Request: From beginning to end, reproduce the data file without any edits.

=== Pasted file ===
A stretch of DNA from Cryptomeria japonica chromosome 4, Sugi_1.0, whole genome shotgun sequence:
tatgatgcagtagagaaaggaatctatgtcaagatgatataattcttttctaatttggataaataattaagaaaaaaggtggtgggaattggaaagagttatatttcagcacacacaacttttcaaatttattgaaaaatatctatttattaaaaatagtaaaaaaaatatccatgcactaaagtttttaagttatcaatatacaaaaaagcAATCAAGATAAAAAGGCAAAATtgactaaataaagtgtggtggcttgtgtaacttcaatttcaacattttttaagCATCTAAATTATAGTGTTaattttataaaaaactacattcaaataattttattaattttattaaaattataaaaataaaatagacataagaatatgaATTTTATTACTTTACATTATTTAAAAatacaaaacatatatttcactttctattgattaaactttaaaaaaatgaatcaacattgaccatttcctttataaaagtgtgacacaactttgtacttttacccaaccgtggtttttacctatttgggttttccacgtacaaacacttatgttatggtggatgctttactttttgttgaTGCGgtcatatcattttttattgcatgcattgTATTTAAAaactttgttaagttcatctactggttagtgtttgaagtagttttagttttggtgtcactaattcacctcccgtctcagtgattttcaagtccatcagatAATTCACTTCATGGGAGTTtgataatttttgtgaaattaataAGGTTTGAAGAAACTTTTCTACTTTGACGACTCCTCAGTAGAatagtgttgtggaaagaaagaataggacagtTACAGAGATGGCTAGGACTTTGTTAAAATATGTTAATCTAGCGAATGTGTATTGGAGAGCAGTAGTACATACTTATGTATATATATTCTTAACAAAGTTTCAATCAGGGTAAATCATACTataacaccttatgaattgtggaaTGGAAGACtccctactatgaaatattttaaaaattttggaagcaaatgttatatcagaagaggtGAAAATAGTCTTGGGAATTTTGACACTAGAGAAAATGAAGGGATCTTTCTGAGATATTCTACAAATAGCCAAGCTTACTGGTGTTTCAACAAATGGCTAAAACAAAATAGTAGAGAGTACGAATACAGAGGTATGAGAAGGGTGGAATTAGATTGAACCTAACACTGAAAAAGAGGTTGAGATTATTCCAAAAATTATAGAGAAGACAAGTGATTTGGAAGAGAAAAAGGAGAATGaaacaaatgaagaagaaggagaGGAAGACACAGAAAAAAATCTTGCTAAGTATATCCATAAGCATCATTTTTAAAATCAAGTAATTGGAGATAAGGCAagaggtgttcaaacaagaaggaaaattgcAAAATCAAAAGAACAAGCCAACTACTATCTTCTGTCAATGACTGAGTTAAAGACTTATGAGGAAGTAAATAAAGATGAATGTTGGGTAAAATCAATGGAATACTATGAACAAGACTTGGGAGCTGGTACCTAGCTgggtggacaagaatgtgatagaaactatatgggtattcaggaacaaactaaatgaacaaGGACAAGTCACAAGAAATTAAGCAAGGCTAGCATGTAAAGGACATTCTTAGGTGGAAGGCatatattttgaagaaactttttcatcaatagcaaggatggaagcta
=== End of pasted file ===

A stretch of DNA from Cryptomeria japonica chromosome 4, Sugi_1.0, whole genome shotgun sequence:
tatgatgcagtagagaaaggaatctatgtcaagatgatataattcttttctaatttggataaataattaagaaaaaaggtggtgggaattggaaagagttatatttcagcacacacaacttttcaaatttattgaaaaatatctatttattaaaaatagtaaaaaaaatatccatgcactaaagtttttaagttatcaatatacaaaaaagcAATCAAGATAAAAAGGCAAAATtgactaaataaagtgtggtggcttgtgtaacttcaatttcaacattttttaagCATCTAAATTATAGTGTTaattttataaaaaactacattcaaataattttattaattttattaaaattataaaaataaaatagacataagaatatgaATTTTATTACTTTACATTATTTAAAAatacaaaacatatatttcactttctattgattaaactttaaaaaaatgaatcaacattgaccatttcctttataaaagtgtgacacaactttgtacttttacccaaccgtggtttttacctatttgggttttccacgtacaaacacttatgttatggtggatgctttactttttgttgaTGCGgtcatatcattttttattgcatgcattgTATTTAAAaactttgttaagttcatctactggttagtgtttgaagtagttttagttttggtgtcactaattcacctcccgtctcagtgattttcaagtccatcagatAATTCACTTCATGGGAGTTtgataatttttgtgaaattaataAGGTTTGAAGAAACTTTTCTACTTTGACGACTCCTCAGTAGAatagtgttgtggaaagaaagaataggacagtTACAGAGATGGCTAGGACTTTGTTAAAATATGTTAATCTAGCGAATGTGTATTGGAGAGCAGTAGTACATACTTATGTATATATATTCTTAACAAAGTTTCAATCAGGGTAAATCATACTataacaccttatgaattgtggaaTGGAAGACtccctactatgaaatattttaaaaattttggaagcaaatgttatatcagaagaggtGAAAATAGTCTTGGGAATTTTGACACTAGAGAAAATGAAGGGATCTTTCTGAGATATTCTACAAATAGCCAAGCTTACTGGTGTTTCAACAAATGGCTAAAACAAAATAGTAGAGAGTACGAATACAGAGGTATGAGAAGGGTGGAATTAGATTGAACCTAACACTGAAAAAGAGGTTGAGATTATTCCAAAAATTATAGAGAAGACAAGTGATTTGGAAGAGAAAAAGGAGAATGaaacaaatgaagaagaaggagaGGAAGACACAGAAAAAAATCTTGCTAAGTATATCCATAAGCATCATTTTTAAAATCAAGTAATTGGAGATAAGGCAagaggtgttcaaacaagaaggaaaattgcAAAATCAAAAGAACAAGCCAACTACTATCTTCTGTCAATGACTGAGTTAAAGACTTATGAGGAAGTAAATAAAGATGAATGTTGGGTAAAATCAATGGAATACTATGAACAAGACTTGGGAGCTGGTACCTAGCTgggtggacaagaatgtgatagaaactatatgggtattcaggaacaaactaaatgaacaaGGACAAGTCACAAGAAATTAAGCAAGGCTAGCATGTAAAGGACATTCTTAGGTGGAAGGCatatattttgaagaaactttttcatcaatagcaaggatggaagcta